Is Violence ever justified
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The debate about the use of violence has been on going for the last decade. Violence, the act of causing physical harm to another person willingly, has often been categorized as being an uncivilized, unjustified act. It is mostly known, and commonsensical knowledge that attacking or inflicting harm upon another person is “wrong”. Most of us frown upon people who resort to such violent acts, and they are punishable by law.
However, as we progress into the 21st century, the line of when the use of violence can ever be “right” or justified is getting increasingly blurred. The need for war, punishment, and even domestic violence can be said to deter further violence or stop present violence from exacerbating. However, the use of violence to stop violence is debatable. Some people feel that such methods just proliferate “an eye for an eye” mentalities, while others see it as a necessary evil. In my opinon, these situations are morally complex, and can be considered grey areas, there is no right or wrong where these situations are concerned.
One form of violence is capital punishment. This is a call for execution of criminals that have carried out the most severe crimes such as murder or drug trafficking. In a way, such violence is justified because it prevents dangerous beings from being free in their society. Eliminating such a person who has caused grevious harm to the society would surely make it a safer and better place for other citizens to live in. It also serves as a deterrent to other potential criminals. Singapore’s harsh laws of capital punishment for drug trafficking, while receiving much criticism from other countries, have allowed the country to remain relatively drug-free as compared to other countries. In this way, violence can be seen as justified as it serves the greater good of the community.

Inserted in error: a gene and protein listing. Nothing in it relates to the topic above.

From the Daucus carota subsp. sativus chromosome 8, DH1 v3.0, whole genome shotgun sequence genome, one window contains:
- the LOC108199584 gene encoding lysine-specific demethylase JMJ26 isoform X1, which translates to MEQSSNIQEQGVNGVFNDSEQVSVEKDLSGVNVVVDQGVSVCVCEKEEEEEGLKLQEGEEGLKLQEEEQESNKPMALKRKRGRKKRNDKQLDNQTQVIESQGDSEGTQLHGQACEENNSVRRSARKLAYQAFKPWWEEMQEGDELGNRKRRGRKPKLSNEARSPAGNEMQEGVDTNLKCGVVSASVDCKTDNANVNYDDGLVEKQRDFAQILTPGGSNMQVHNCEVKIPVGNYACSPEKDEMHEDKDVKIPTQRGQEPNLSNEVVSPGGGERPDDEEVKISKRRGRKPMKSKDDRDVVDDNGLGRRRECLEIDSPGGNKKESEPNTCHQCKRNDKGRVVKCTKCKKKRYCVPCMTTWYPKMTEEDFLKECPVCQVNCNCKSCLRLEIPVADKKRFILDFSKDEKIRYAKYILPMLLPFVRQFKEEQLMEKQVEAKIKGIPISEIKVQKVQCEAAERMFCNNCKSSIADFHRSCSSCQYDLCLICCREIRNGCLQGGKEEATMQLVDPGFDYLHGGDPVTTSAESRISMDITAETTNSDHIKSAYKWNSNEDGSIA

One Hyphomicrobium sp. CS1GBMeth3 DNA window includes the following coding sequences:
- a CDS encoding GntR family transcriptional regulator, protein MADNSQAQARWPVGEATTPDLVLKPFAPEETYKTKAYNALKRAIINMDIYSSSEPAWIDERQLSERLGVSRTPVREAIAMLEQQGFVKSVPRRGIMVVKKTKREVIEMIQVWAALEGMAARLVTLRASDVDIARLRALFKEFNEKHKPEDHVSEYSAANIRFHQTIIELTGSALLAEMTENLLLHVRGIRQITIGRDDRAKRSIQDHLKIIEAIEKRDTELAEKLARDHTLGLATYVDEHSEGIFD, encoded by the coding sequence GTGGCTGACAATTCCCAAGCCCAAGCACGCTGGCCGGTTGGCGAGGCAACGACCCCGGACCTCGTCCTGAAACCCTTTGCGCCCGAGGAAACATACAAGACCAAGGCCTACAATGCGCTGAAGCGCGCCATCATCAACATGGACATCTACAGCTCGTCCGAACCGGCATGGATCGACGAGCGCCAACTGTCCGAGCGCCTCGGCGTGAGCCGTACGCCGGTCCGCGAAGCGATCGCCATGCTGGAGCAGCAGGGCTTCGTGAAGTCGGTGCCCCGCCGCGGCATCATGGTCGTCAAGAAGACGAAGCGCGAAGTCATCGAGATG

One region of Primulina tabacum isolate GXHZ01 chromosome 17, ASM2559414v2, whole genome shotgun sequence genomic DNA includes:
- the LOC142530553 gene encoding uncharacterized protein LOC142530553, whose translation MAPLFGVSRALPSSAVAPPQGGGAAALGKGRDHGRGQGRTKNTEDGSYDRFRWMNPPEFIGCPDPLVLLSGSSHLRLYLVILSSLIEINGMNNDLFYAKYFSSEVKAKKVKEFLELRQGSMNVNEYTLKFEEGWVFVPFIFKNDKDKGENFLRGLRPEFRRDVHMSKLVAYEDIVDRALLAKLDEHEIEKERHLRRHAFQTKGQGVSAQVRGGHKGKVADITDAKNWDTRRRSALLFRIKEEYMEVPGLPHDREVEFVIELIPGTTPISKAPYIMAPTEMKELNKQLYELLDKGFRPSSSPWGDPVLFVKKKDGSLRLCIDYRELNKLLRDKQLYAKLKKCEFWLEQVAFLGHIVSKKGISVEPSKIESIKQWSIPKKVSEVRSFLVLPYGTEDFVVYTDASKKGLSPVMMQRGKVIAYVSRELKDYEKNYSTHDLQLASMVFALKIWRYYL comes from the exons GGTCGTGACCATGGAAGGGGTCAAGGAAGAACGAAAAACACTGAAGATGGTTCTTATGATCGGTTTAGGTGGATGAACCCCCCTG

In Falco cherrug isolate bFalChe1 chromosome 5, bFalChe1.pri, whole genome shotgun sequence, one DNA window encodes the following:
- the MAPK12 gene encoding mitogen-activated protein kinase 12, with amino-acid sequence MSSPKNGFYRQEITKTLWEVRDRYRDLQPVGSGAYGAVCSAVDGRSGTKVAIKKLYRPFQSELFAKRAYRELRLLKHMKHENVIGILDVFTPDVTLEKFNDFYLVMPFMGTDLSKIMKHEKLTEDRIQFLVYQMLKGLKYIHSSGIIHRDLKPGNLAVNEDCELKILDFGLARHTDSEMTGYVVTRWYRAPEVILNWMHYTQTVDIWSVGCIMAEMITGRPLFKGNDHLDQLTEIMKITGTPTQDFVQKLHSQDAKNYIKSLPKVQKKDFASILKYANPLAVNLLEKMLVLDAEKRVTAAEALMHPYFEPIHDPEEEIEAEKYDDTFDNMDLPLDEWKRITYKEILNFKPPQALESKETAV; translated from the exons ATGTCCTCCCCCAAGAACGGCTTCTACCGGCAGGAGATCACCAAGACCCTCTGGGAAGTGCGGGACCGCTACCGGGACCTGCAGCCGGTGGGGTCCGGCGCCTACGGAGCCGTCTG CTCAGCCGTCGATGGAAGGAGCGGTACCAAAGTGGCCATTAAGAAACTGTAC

Yet, to compare the killing of a murderer with that of his victim is difficult. Taking the life of the perpetrator does not bring the victim back to life. To right a wrong with another wrong seems to be irrational. It also goes against basic human rights as the choice to live is being taken away from the criminal. Thus, some feel that such violence is not justified and lifelong imprisonment should be meted out instead. However, some criminals have committed crimes so heinous, such as the planning of the September 9/11 attacks by Osama Bin Laden, that people have hailed and celebrated his killing, and have seen this as just and fair. Thus, it is difficult to draw the line where capital punishment is concerned.
A parent or schools disciplining a child can be also considered violence. As the saying goes, “spare the rod and spoil the child”. Many parents, particularly in Asian countries, deem it fit to discipline their children with violence, namely by hitting them with their hands or canes. By inflicting such harm on their impressionable and vulnerable children, parents wish to give them a stern warning not to do certain things again. Schools also carry out disciplinary actions to students who have committed offences such as cheating or stealing. As parents and teachers play an integral role in shaping the moral character of our young ones and in a sense, have the duty to bring up children well, such violence can be justified if it prevents children from carrying out certain undesirable actions, and learn from their mistakes.